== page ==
The mapping of regions within integrin cytoplasmic domains responsible for the different effects on cell behaviour is an important part of an analysis of integrin-mediated signalling. In order to facilitate this analysis in primary cells, we have used cell-permeable homeopeptides to deliver sequences mimicking parts of the integrin β1 cytoplasmic domain into the cell. In a study using oligodendrocyte precursors, the cells that give rise to myelin-forming oligodendrocytes during CNS development, we show that these peptides can be used to manipulate β1 integrin signalling and that the regions of the cytoplasmic domain involved in migration and survival are distinct. Peptides mimicking the N-terminal portion of the cytoplasmic domain previously implicated in binding to Focal Adhesion Kinase (FAK) induce apoptosis, while peptides mimicking more C-terminal sequences do not cause cell death. In contrast they show that the NPIY sequence, the N-terminal one of two NPXY motifs previously implicated in signalling, is involved in migration. Peptides containing this sequence promote migration while alteration of NPIY to NPIA makes the peptide inhibitory to migration. Our results show that these peptides represent a novel approach to integrin signalling that allow rapid definition of critical cytoplasmic sequences in primary cells.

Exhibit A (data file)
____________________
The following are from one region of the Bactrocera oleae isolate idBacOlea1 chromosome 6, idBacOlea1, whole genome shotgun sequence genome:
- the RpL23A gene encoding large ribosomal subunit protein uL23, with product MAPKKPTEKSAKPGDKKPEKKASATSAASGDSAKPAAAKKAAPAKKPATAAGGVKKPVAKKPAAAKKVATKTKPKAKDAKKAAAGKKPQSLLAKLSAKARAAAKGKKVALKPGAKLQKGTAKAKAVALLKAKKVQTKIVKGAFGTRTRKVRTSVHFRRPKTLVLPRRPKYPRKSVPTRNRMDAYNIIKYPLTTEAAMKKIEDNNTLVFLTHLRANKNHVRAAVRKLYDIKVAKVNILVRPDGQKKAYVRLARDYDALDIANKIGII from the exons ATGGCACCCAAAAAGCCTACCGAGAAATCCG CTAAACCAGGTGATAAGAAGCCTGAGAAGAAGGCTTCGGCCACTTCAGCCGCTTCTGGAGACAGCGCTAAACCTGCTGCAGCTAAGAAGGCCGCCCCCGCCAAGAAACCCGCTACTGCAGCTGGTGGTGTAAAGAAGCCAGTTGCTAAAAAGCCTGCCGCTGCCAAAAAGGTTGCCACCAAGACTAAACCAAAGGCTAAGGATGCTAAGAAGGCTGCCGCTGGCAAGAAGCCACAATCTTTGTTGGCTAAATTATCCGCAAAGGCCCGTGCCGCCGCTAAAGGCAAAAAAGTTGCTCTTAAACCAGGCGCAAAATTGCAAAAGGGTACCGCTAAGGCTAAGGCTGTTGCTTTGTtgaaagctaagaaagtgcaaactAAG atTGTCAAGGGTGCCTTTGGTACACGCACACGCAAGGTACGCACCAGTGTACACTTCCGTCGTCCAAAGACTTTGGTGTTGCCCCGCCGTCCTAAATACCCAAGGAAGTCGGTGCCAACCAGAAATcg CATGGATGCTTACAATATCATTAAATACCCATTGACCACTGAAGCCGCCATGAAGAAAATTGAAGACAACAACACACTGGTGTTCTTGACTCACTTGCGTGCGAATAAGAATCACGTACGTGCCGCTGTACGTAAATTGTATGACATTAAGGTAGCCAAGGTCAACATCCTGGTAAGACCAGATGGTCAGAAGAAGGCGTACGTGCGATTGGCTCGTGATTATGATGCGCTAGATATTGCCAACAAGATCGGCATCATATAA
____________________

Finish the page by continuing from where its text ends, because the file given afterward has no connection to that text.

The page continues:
|Number of pages||7|
|Journal||Biochemical and Biophysical Research Communications|
|Publication status||Published - 27 May 1999|
- Cell-permeable peptide
- NPXY motif
- Oligodendrocyte precursor